When I was a junior in high school, my mother insisted I take typing. She used to say “No matter what, you can always get a job typing!” So, my first class was filled with much anticipation of learning how to master this weird looking machine. Now mind you, the photo above looks nothing like what I started with. My typewriter was a manual version. Yep, the kind without electric.
As I took a seat in the third row back (I always sat in the same spot), a man entered the room who literally was close to 100 years old (or so I thought being the ripe old age of 16 I was. He shuffled into the room with a pencil in his hand and pulled down the typewriter chart in the front of the room. After taking role and scratching his grey hair several times with the eraser part of the pencil, he made everyone sit back in their seat and put their 8 fingers on the center row of keys. Slowly, we all pecked at two keys at a time… “A,S…. A,S, A,S….S,D….S,D and so on and so forth. By the third week, I was on to this party and knew I was well on my way to an A in this class.
In my senior year of high school, I moved onto the heavier stuff… Typing 2!. It was there that the electric typewriter was introduced. This was the big leagues and we were all timed and graded on how fast we could type. I never understood why we had to type fast. If it was correct, who cared how fast I could get it done! For one straight hour, nothing possibly could enter your mind because the screaming of 30 other electric typewriters working at Daytona speed drummed into my eardrum. It wasn’t until I went for my first office job interview that they put me in a room with an electric typewriter and timed me for 5 minutes of straight typing.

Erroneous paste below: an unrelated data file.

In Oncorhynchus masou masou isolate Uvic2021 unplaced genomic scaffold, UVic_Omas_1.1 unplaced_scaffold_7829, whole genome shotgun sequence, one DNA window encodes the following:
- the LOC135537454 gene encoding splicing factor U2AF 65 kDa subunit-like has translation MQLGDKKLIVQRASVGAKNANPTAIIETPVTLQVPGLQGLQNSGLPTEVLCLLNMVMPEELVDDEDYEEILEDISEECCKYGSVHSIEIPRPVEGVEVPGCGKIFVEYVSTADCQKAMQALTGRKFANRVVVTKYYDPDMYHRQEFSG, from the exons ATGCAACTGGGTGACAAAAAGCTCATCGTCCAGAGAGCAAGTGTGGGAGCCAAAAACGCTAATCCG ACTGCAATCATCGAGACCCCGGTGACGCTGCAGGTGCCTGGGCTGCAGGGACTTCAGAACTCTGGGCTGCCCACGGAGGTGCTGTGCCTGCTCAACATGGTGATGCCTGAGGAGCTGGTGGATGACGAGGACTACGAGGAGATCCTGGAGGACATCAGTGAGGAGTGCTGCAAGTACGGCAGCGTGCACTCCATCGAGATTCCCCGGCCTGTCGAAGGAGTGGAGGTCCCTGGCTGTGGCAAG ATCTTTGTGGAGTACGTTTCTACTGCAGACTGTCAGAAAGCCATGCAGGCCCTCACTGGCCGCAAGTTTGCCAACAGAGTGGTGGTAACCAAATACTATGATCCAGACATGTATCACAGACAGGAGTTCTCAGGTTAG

Learning to work a typewriter seemed to be quite an accomplishment. If only learning to use a computer, a camera, a flash meter, Quick Books, fixing a printer jam, designing albums, uploading to labs, and on and on… would be as straight forward as Mr. Keller’s first semester typing class.
As I write this blog, it is 9:30 at night. Most people are relaxing in front of the box watching their favorite shows. Being in business for yourself is a constant dive into “how to” books, manuals, podcasts, networking and so on and so forth. I wish it was as easy as just learning how to type.
Sometimes you just have to keep pushing forward and learning new things to keep your head above the crowd. I do yearn for those younger years when the phone was attached to the wall, no one called after 9:00 p.m. and no one worked on the weekends. But, we all must rise with the tide. Hopefully, I won’t have to read any more manuals in 2017!
P.S. I made both my kids take “typing” in high school as well! By then, they called it “keyboarding”. No one finger typers in this family!